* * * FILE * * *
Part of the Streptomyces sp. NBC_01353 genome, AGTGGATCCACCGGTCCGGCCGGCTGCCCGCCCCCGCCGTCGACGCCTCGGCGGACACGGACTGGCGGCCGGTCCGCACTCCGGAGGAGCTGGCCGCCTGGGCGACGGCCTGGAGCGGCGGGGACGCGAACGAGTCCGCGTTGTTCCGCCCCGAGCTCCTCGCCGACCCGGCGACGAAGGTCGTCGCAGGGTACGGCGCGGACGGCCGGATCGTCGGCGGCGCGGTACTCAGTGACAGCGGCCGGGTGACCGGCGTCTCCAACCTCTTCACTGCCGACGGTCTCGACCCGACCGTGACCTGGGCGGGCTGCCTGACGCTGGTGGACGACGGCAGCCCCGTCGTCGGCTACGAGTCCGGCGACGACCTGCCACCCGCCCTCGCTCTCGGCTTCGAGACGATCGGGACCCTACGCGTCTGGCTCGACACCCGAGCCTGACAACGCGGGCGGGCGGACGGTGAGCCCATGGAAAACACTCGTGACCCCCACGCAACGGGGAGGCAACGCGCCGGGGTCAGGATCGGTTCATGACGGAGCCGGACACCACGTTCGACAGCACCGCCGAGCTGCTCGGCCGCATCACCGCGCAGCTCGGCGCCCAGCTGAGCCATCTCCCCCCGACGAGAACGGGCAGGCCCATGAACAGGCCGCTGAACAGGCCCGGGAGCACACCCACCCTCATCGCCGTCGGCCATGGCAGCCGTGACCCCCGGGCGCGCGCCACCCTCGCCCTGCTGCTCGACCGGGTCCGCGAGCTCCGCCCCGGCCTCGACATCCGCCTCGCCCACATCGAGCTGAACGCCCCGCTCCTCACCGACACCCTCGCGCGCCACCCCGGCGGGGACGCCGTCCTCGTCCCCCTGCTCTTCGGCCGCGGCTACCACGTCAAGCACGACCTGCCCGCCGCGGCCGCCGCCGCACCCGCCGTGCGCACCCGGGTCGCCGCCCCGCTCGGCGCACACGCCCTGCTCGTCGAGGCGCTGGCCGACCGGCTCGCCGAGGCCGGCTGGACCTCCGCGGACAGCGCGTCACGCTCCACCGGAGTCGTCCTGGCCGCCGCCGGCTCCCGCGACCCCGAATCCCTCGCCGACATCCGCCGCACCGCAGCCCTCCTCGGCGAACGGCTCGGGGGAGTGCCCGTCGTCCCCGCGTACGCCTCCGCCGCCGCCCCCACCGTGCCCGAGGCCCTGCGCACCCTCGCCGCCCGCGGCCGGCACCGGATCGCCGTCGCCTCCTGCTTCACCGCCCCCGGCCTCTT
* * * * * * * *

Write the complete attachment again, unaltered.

Part of the Streptomyces sp. NBC_01353 genome, AGTGGATCCACCGGTCCGGCCGGCTGCCCGCCCCCGCCGTCGACGCCTCGGCGGACACGGACTGGCGGCCGGTCCGCACTCCGGAGGAGCTGGCCGCCTGGGCGACGGCCTGGAGCGGCGGGGACGCGAACGAGTCCGCGTTGTTCCGCCCCGAGCTCCTCGCCGACCCGGCGACGAAGGTCGTCGCAGGGTACGGCGCGGACGGCCGGATCGTCGGCGGCGCGGTACTCAGTGACAGCGGCCGGGTGACCGGCGTCTCCAACCTCTTCACTGCCGACGGTCTCGACCCGACCGTGACCTGGGCGGGCTGCCTGACGCTGGTGGACGACGGCAGCCCCGTCGTCGGCTACGAGTCCGGCGACGACCTGCCACCCGCCCTCGCTCTCGGCTTCGAGACGATCGGGACCCTACGCGTCTGGCTCGACACCCGAGCCTGACAACGCGGGCGGGCGGACGGTGAGCCCATGGAAAACACTCGTGACCCCCACGCAACGGGGAGGCAACGCGCCGGGGTCAGGATCGGTTCATGACGGAGCCGGACACCACGTTCGACAGCACCGCCGAGCTGCTCGGCCGCATCACCGCGCAGCTCGGCGCCCAGCTGAGCCATCTCCCCCCGACGAGAACGGGCAGGCCCATGAACAGGCCGCTGAACAGGCCCGGGAGCACACCCACCCTCATCGCCGTCGGCCATGGCAGCCGTGACCCCCGGGCGCGCGCCACCCTCGCCCTGCTGCTCGACCGGGTCCGCGAGCTCCGCCCCGGCCTCGACATCCGCCTCGCCCACATCGAGCTGAACGCCCCGCTCCTCACCGACACCCTCGCGCGCCACCCCGGCGGGGACGCCGTCCTCGTCCCCCTGCTCTTCGGCCGCGGCTACCACGTCAAGCACGACCTGCCCGCCGCGGCCGCCGCCGCACCCGCCGTGCGCACCCGGGTCGCCGCCCCGCTCGGCGCACACGCCCTGCTCGTCGAGGCGCTGGCCGACCGGCTCGCCGAGGCCGGCTGGACCTCCGCGGACAGCGCGTCACGCTCCACCGGAGTCGTCCTGGCCGCCGCCGGCTCCCGCGACCCCGAATCCCTCGCCGACATCCGCCGCACCGCAGCCCTCCTCGGCGAACGGCTCGGGGGAGTGCCCGTCGTCCCCGCGTACGCCTCCGCCGCCGCCCCCACCGTGCCCGAGGCCCTGCGCACCCTCGCCGCCCGCGGCCGGCACCGGATCGCCGTCGCCTCCTGCTTCACCGCCCCCGGCCTCTT